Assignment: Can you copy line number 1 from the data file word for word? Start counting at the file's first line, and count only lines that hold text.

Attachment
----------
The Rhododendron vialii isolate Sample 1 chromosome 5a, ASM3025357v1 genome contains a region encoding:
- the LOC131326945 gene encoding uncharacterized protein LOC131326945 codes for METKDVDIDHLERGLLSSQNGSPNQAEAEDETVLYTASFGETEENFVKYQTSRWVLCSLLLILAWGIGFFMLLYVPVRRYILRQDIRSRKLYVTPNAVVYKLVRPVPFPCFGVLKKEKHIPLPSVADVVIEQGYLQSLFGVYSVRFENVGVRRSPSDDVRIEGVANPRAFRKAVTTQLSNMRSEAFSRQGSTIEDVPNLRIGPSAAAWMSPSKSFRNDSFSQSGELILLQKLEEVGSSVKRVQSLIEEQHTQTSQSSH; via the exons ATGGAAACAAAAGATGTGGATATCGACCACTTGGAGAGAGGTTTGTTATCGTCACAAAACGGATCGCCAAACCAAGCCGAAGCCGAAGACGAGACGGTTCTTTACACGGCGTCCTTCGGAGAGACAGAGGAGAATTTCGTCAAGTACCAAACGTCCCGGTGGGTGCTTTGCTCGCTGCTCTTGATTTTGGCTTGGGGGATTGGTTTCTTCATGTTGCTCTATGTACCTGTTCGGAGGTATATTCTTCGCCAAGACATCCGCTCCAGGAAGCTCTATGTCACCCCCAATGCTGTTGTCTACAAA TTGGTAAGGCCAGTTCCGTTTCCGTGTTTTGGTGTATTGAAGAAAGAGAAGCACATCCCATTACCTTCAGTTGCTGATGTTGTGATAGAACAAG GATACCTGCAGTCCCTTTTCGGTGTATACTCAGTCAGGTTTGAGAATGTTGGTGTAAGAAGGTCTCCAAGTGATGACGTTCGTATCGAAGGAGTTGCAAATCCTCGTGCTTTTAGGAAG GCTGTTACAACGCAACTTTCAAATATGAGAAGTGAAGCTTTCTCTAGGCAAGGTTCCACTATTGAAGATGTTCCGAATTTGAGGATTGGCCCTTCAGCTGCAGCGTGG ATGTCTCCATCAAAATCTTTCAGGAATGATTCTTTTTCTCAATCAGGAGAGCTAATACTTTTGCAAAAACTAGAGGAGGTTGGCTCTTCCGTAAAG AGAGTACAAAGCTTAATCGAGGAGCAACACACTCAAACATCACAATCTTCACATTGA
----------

The Rhododendron vialii isolate Sample 1 chromosome 5a, ASM3025357v1 genome contains a region encoding: